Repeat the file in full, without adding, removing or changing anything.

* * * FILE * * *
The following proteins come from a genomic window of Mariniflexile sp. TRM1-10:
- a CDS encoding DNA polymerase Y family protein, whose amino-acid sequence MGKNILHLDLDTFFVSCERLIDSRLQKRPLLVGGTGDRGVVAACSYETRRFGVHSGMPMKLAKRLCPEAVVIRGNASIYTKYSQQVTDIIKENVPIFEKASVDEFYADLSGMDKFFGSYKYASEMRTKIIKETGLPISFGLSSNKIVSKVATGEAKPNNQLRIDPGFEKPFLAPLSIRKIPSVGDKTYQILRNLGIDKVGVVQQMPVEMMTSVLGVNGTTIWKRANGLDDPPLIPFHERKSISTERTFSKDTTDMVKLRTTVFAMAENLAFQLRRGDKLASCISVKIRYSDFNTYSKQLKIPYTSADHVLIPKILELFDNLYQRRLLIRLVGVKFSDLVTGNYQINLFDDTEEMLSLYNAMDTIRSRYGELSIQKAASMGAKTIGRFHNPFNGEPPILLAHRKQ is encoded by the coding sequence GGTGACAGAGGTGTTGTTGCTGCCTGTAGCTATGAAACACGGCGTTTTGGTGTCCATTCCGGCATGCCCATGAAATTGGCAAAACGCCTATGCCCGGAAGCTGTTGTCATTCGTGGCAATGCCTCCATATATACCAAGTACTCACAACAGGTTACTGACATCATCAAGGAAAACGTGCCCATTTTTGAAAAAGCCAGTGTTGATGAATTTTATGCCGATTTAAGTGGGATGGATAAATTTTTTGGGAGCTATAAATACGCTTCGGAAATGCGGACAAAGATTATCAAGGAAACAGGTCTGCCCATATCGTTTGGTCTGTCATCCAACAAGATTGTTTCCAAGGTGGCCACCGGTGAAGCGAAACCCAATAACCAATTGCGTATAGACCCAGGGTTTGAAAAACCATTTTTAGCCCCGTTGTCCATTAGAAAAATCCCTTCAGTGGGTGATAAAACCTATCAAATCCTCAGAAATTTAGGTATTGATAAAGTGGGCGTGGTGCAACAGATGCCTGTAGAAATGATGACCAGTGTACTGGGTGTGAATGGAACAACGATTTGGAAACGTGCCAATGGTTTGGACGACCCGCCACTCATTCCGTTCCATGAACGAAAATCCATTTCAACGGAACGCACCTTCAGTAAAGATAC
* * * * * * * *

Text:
The following proteins come from a genomic window of Mariniflexile sp. TRM1-10:
- a CDS encoding DNA polymerase Y family protein, whose amino-acid sequence MGKNILHLDLDTFFVSCERLIDSRLQKRPLLVGGTGDRGVVAACSYETRRFGVHSGMPMKLAKRLCPEAVVIRGNASIYTKYSQQVTDIIKENVPIFEKASVDEFYADLSGMDKFFGSYKYASEMRTKIIKETGLPISFGLSSNKIVSKVATGEAKPNNQLRIDPGFEKPFLAPLSIRKIPSVGDKTYQILRNLGIDKVGVVQQMPVEMMTSVLGVNGTTIWKRANGLDDPPLIPFHERKSISTERTFSKDTTDMVKLRTTVFAMAENLAFQLRRGDKLASCISVKIRYSDFNTYSKQLKIPYTSADHVLIPKILELFDNLYQRRLLIRLVGVKFSDLVTGNYQINLFDDTEEMLSLYNAMDTIRSRYGELSIQKAASMGAKTIGRFHNPFNGEPPILLAHRKQ is encoded by the coding sequence GGTGACAGAGGTGTTGTTGCTGCCTGTAGCTATGAAACACGGCGTTTTGGTGTCCATTCCGGCATGCCCATGAAATTGGCAAAACGCCTATGCCCGGAAGCTGTTGTCATTCGTGGCAATGCCTCCATATATACCAAGTACTCACAACAGGTTACTGACATCATCAAGGAAAACGTGCCCATTTTTGAAAAAGCCAGTGTTGATGAATTTTATGCCGATTTAAGTGGGATGGATAAATTTTTTGGGAGCTATAAATACGCTTCGGAAATGCGGACAAAGATTATCAAGGAAACAGGTCTGCCCATATCGTTTGGTCTGTCATCCAACAAGATTGTTTCCAAGGTGGCCACCGGTGAAGCGAAACCCAATAACCAATTGCGTATAGACCCAGGGTTTGAAAAACCATTTTTAGCCCCGTTGTCCATTAGAAAAATCCCTTCAGTGGGTGATAAAACCTATCAAATCCTCAGAAATTTAGGTATTGATAAAGTGGGCGTGGTGCAACAGATGCCTGTAGAAATGATGACCAGTGTACTGGGTGTGAATGGAACAACGATTTGGAAACGTGCCAATGGTTTGGACGACCCGCCACTCATTCCGTTCCATGAACGAAAATCCATTTCAACGGAACGCACCTTCAGTAAAGATAC